August 11 is a day to recognize and enjoy the wit of our nation’s commander-in-chiefs. Though presidents are usually the butt of jokes and mockery, they occasionally make some wisecracks of their own. National Presidential Joke Day began 32 years ago in 1984 during a sound check for Ronald Reagan’s Saturday evening radio broadcast. Unaware that he was live, Reagan jokingly said, “My fellow Americans, I’m pleased to tell you today that I’ve signed legislation that will outlaw Russia forever. We begin bombing in five minutes.” Though most Americans found the situation hilarious, Soviet officials temporarily put the military on high alert. To celebrate National Presidential Joke Day, we bring you 100 years of presidential jokes, quips and humor. Read more...
The six-hour documentary, which premieres in April 2017 in conjunction with the 100th anniversary of America’s entry into the war on April 6, 1917, explores how World War I forever changed America and the world.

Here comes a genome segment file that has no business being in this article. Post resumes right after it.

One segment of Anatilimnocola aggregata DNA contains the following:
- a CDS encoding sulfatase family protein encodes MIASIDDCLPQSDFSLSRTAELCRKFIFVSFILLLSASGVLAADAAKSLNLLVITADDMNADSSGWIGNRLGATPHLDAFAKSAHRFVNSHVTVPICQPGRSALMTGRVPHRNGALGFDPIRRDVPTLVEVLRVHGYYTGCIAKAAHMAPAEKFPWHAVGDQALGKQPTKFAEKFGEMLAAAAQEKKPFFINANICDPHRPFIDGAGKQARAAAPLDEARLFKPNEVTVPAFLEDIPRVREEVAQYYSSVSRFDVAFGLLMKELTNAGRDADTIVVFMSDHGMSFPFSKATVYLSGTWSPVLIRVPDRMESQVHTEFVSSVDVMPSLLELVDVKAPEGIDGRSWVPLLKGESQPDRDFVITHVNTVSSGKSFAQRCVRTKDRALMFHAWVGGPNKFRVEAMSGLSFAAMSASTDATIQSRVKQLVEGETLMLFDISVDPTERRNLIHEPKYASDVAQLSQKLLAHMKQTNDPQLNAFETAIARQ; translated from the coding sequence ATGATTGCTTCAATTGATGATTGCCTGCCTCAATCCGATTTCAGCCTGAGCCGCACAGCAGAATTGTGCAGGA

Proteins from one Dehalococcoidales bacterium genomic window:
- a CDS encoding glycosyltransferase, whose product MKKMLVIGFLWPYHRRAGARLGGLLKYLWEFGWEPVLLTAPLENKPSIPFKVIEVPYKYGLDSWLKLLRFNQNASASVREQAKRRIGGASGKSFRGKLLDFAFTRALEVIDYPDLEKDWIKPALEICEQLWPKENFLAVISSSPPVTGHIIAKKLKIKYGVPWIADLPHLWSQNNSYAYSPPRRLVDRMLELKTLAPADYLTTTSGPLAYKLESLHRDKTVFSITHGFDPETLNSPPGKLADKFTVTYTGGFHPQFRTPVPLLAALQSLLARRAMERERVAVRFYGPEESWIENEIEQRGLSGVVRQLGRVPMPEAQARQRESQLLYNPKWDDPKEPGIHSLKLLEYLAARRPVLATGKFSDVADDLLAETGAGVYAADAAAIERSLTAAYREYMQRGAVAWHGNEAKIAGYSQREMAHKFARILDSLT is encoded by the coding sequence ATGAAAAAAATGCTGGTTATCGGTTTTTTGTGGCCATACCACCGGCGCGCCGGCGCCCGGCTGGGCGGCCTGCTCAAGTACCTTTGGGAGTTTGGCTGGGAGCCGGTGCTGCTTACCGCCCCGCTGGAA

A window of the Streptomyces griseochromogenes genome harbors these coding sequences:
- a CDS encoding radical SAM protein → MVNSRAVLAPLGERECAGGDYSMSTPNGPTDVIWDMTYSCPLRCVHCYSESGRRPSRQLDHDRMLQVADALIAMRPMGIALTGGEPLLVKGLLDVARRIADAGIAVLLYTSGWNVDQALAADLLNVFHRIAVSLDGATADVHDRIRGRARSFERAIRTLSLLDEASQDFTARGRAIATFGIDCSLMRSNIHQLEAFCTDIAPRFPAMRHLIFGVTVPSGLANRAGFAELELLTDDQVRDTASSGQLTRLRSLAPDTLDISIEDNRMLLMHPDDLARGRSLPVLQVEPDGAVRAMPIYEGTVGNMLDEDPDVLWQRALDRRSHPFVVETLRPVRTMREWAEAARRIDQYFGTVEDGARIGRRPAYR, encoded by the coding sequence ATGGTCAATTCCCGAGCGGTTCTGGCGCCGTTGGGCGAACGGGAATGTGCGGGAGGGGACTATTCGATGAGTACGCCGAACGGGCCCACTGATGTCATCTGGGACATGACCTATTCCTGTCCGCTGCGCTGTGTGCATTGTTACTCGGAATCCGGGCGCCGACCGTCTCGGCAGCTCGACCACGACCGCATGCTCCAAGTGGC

The American Olympians could not just hop on a plane to Berlin; instead, they boarded the luxury cruise liner S.S. Manhattan for an eight-day journey that provided plenty of headlines, beginning with the New York Times’s declaration on July 17 that "Athletes Give Pledge to Keep Fit as Officials Warn Against Making Trip a Joy Ride."
Get out your historic buttons, bumper stickers, hats, and banners! We’re starting a weekly Instagram challenge called #ElectionCollection to feature your Presidential campaign memorabilia.
Every Fourth of July people all across the United States celebrate our country's independence with parades, memorials, and barbeques. The sky is lit up with red, white, and blue fireworks with every participant decked out in stars and stripes. But few Americans stop to wonder about the true meaning of our nation’s greatest symbol. What is the story behind the flag's stars and stripes?